“When I first started applying for jobs in television. I had never seen a Black woman television reporter… Back then when we saw a person of color on TV someone would yell, “Hurry, hurry there’s a colored person on TV hurry before you miss them…”- Belva Davis
As a historian the inclination to study those who took the path less trodden and succeeded against all odds has always been a source of inspiration. However, in studying countless heavy hitters and trendsetters in the Broadcast industry it was not until a random search (Thank God for Google) that I came across an interview with Belva Davis, the first black female TV journalist in the western United States. I was immediately transfixed on her story and the pathway that led her to become such an incredible trailblazer in an industry where she was continually told she should pursue other paths.
Born during the Great Depression, and raised in the crowded projects of Oakland, CA. Davis shot for the stars even at a young age during disparaging times. Davis became the first in her family to graduate from high school. But she transitioned into the workforce and was married at 19, when she couldn’t come up with $300 to go to college.
Not going to college was simply a detour as Davis persisted on continuing to pursue her journalistic dreams.
Davis began her journalism career at age 22, writing freelance articles for Jet magazine. She wrote full time for Bay Area African-American newspapers, including the San Francisco Sun-Reporter and the Bay Area Independent. During those times Davis recollects the only markets where she would encounters others who resembled her, “There were examples if you wrote for the black press or if you did radio for a black-owned program, radio stations. But there was no opportunities for women of my color to see themselves in the broader society performing in those kinds of arenas.”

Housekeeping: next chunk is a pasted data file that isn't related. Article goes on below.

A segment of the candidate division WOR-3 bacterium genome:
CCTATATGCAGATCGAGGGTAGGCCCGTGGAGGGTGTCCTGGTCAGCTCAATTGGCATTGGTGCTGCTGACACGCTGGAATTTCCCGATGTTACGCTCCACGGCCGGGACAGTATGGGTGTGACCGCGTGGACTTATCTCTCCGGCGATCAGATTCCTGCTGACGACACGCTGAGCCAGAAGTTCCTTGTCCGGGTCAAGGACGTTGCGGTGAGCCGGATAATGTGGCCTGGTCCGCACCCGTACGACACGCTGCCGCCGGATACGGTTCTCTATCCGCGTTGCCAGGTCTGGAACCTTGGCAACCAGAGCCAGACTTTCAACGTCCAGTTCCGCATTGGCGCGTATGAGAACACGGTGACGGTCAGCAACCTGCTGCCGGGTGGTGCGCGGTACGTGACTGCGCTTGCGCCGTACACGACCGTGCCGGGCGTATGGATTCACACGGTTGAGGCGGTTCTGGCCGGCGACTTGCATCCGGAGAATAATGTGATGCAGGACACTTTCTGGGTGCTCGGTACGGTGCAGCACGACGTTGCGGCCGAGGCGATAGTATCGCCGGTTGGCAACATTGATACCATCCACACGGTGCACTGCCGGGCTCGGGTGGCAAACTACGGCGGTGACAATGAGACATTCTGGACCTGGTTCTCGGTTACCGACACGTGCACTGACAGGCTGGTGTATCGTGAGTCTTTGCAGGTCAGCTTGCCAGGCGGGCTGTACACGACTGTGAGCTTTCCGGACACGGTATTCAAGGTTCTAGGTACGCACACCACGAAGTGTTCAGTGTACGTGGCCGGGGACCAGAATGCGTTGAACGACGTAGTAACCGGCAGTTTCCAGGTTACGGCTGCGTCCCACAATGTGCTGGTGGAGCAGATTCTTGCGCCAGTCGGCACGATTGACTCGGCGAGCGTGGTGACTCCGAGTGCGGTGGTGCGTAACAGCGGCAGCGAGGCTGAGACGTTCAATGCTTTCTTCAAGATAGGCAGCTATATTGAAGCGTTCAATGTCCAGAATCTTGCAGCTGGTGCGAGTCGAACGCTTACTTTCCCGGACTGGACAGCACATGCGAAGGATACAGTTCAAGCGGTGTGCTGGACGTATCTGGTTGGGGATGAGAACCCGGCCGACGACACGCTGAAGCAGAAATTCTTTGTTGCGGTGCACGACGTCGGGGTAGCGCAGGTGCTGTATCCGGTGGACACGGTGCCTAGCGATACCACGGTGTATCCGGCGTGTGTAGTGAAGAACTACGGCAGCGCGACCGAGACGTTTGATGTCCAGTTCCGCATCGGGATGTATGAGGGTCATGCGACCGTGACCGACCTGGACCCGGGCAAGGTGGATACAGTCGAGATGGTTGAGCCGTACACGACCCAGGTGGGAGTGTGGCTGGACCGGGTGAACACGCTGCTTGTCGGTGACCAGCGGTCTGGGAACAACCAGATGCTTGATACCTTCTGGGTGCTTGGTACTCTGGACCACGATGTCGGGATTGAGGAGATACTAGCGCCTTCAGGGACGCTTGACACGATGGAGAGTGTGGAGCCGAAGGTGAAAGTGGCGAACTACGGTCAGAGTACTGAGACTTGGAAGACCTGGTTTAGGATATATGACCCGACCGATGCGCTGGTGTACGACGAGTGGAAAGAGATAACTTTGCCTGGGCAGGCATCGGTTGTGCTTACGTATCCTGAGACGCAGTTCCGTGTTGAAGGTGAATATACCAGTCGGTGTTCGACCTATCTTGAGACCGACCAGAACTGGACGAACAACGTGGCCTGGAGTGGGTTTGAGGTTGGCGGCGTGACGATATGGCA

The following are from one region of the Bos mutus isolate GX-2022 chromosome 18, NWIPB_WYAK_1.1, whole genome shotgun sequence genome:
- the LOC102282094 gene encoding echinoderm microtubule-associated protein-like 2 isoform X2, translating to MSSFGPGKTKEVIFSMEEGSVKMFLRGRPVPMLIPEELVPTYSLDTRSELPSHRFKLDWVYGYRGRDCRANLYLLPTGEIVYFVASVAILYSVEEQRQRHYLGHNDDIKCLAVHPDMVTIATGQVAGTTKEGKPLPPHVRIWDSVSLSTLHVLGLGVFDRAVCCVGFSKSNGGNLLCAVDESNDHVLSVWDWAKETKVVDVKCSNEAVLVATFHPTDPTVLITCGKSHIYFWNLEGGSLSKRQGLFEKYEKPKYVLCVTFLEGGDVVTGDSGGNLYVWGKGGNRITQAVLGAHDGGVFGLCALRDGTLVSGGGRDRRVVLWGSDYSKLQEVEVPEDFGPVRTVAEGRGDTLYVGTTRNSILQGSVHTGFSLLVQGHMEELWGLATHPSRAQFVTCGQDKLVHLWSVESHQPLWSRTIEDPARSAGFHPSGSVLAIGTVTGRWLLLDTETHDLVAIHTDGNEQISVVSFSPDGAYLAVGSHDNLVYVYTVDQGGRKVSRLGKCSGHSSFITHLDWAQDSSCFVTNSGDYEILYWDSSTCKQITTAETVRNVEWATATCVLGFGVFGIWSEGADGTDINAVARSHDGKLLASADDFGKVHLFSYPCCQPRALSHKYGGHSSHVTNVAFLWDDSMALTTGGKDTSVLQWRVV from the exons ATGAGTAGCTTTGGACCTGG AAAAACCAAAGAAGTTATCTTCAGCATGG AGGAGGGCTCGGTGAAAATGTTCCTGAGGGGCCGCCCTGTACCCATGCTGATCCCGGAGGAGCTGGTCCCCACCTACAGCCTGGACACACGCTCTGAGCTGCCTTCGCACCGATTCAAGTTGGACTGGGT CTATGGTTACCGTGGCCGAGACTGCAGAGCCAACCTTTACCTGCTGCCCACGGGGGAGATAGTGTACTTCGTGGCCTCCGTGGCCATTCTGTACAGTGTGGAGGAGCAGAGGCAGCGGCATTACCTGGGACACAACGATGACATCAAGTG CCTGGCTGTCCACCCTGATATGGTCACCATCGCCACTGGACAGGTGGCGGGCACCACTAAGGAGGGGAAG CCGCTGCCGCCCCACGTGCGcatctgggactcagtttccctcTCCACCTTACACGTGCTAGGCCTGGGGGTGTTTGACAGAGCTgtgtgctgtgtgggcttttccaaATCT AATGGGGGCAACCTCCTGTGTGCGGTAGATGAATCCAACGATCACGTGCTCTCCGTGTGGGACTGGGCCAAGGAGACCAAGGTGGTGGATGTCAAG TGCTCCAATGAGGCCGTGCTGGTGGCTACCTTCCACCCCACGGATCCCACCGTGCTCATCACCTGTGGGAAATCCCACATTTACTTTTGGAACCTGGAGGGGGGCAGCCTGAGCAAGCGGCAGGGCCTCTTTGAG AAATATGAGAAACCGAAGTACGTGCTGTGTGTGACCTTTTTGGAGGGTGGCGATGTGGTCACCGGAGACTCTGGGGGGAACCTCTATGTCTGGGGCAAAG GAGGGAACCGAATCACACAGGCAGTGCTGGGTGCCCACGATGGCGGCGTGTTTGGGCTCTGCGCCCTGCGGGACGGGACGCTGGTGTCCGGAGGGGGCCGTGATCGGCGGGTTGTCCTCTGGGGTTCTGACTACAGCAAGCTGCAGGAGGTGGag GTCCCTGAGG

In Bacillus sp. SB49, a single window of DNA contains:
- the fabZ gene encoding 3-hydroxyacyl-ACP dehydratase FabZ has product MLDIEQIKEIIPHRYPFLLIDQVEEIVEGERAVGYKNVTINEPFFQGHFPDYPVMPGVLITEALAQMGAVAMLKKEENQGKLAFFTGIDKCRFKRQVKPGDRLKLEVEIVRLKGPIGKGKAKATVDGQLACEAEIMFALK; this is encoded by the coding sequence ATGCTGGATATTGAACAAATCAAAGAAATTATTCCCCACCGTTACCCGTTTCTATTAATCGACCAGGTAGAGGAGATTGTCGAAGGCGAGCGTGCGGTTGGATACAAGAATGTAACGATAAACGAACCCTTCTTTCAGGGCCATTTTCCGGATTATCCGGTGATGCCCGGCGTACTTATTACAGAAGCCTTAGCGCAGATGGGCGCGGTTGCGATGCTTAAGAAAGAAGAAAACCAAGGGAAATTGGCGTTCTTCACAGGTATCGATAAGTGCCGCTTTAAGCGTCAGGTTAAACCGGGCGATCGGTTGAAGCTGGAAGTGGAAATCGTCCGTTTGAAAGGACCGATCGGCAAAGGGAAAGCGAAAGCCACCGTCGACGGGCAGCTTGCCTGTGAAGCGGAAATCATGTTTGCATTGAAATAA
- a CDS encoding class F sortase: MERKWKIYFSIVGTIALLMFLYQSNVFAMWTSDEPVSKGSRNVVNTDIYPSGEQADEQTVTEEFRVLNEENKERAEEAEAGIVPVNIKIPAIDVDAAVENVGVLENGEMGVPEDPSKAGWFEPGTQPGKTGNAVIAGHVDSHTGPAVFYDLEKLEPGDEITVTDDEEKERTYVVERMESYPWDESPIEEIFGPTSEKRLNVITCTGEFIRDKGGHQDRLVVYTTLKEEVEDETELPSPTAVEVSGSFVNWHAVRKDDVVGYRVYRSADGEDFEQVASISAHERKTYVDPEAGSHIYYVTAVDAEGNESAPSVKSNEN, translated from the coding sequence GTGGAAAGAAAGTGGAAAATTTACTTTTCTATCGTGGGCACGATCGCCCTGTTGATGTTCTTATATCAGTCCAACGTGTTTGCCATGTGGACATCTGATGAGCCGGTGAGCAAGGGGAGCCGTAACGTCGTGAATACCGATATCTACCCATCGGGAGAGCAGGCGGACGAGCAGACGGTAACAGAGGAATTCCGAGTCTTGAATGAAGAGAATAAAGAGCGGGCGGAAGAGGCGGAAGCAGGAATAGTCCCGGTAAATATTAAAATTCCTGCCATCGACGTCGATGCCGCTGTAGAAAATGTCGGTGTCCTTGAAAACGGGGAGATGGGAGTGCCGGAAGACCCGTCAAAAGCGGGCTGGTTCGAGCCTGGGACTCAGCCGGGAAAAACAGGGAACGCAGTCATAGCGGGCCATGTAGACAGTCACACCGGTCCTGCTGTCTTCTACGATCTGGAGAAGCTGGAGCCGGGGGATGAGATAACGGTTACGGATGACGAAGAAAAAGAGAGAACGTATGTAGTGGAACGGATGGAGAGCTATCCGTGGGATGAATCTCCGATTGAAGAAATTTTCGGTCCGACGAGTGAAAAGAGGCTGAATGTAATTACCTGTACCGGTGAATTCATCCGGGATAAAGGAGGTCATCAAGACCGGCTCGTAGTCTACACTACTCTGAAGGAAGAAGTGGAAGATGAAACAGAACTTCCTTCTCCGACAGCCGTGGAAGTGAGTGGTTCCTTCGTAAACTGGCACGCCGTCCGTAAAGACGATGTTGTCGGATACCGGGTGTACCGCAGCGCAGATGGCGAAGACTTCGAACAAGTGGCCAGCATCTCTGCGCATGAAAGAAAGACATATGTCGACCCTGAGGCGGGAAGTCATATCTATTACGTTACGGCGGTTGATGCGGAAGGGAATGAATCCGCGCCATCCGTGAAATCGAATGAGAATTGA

However, Davis’ broadcasting career began in radio, where she worked at various radio stations in the Bay area, including KSAN, KDIA and KNEW. Yet, she made the leap to an integrated news market in 1966, becoming the first African-American woman television reporter on the West Coast when she was hired as a reporter at KPIX-TV in San Francisco.
Davis’ career is what opened the door for a vast number of broadcasters who have continued on in her footsteps, which is why Davis is our FIRST Featured “Pioneer BWIB”. Davis, whose career spanned half a century, reported many of the most explosive stories of her era, in addition to interviewing a major assortment of cultural icons: Malcolm X, Frank Sinatra, James Brown, Bill Cosby, Huey Newton, Muhammad Ali, Alex Haley, Fidel Castro, Dianne Feinstein, Condoleezza Rice and more.
Despite being driven out of conferences, and called derogatory names Davis continued to push forward and use her background to tell a “unique perspective” on the stories that she covered. For Davis, her hunger for success was based off of constantly being told that she would not, “be successful, where I have not been expected to be, had not been accepted for so long, and where expectations had been so low by so many people, I just couldn’t let them win. I couldn’t let them get the best of me.”
Throughout her career, Davis has won eight local Emmys and a number of Lifetime Achievement awards — including honors from the International Women’s Media Foundation, the National Association of Black Journalists’, and the Northern California chapter of the National Association of Television Arts and Sciences. Davis and her achievements are also profiled in the Newseum, the world’s first interactive museum of news.
In her new memoir, Never in My Wildest Dreams, Davis offers, “an unflinching account of her struggle to break into broadcast journalism at a time when stories of particular importance to African Americans and women rarely made mainstream newscasts. When news directors preposterously claimed that blacks couldn’t pronounce long words because their lips were “too thick to enunciate properly.” When a San Francisco station manager dismissed her from a job interview by explaining that he just wasn’t “hiring any Negresses.”
In 1999, Belva Davis retired from full-time reporting at KRON-TV. Currently, Davis continues to host a weekly news roundtable and special reports at KQED, one of the nation’s leading PBS stations.
Ms. Davis, we salute you, and your perseverance and determination to make your mark in this industry. We thank you for giving us footprints to walk in…you are a True Trailblazer.
“Don’t be afraid of the space between your dreams and reality. If you can dream it, you can make it so.” – Belva Davis